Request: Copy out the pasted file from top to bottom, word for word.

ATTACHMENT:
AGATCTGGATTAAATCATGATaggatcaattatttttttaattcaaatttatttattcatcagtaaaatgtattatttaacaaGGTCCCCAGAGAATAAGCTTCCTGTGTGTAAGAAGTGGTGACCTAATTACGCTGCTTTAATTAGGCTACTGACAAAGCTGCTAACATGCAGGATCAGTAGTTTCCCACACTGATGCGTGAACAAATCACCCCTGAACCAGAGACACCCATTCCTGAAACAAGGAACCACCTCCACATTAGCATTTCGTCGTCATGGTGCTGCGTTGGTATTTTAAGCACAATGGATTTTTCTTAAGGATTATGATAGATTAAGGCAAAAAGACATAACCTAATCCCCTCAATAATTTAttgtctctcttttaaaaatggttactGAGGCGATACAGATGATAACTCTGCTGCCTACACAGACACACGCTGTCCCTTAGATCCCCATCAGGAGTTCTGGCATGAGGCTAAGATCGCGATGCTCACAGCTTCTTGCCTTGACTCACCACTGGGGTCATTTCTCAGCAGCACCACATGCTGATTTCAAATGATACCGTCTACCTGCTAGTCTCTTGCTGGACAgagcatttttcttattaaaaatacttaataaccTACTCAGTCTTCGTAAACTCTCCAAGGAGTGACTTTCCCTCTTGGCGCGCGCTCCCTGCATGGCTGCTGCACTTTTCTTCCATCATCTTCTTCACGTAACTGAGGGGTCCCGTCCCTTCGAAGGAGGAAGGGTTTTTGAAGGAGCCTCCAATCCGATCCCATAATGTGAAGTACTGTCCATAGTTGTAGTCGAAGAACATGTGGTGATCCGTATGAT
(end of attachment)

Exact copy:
AGATCTGGATTAAATCATGATaggatcaattatttttttaattcaaatttatttattcatcagtaaaatgtattatttaacaaGGTCCCCAGAGAATAAGCTTCCTGTGTGTAAGAAGTGGTGACCTAATTACGCTGCTTTAATTAGGCTACTGACAAAGCTGCTAACATGCAGGATCAGTAGTTTCCCACACTGATGCGTGAACAAATCACCCCTGAACCAGAGACACCCATTCCTGAAACAAGGAACCACCTCCACATTAGCATTTCGTCGTCATGGTGCTGCGTTGGTATTTTAAGCACAATGGATTTTTCTTAAGGATTATGATAGATTAAGGCAAAAAGACATAACCTAATCCCCTCAATAATTTAttgtctctcttttaaaaatggttactGAGGCGATACAGATGATAACTCTGCTGCCTACACAGACACACGCTGTCCCTTAGATCCCCATCAGGAGTTCTGGCATGAGGCTAAGATCGCGATGCTCACAGCTTCTTGCCTTGACTCACCACTGGGGTCATTTCTCAGCAGCACCACATGCTGATTTCAAATGATACCGTCTACCTGCTAGTCTCTTGCTGGACAgagcatttttcttattaaaaatacttaataaccTACTCAGTCTTCGTAAACTCTCCAAGGAGTGACTTTCCCTCTTGGCGCGCGCTCCCTGCATGGCTGCTGCACTTTTCTTCCATCATCTTCTTCACGTAACTGAGGGGTCCCGTCCCTTCGAAGGAGGAAGGGTTTTTGAAGGAGCCTCCAATCCGATCCCATAATGTGAAGTACTGTCCATAGTTGTAGTCGAAGAACATGTGGTGATCCGTATGAT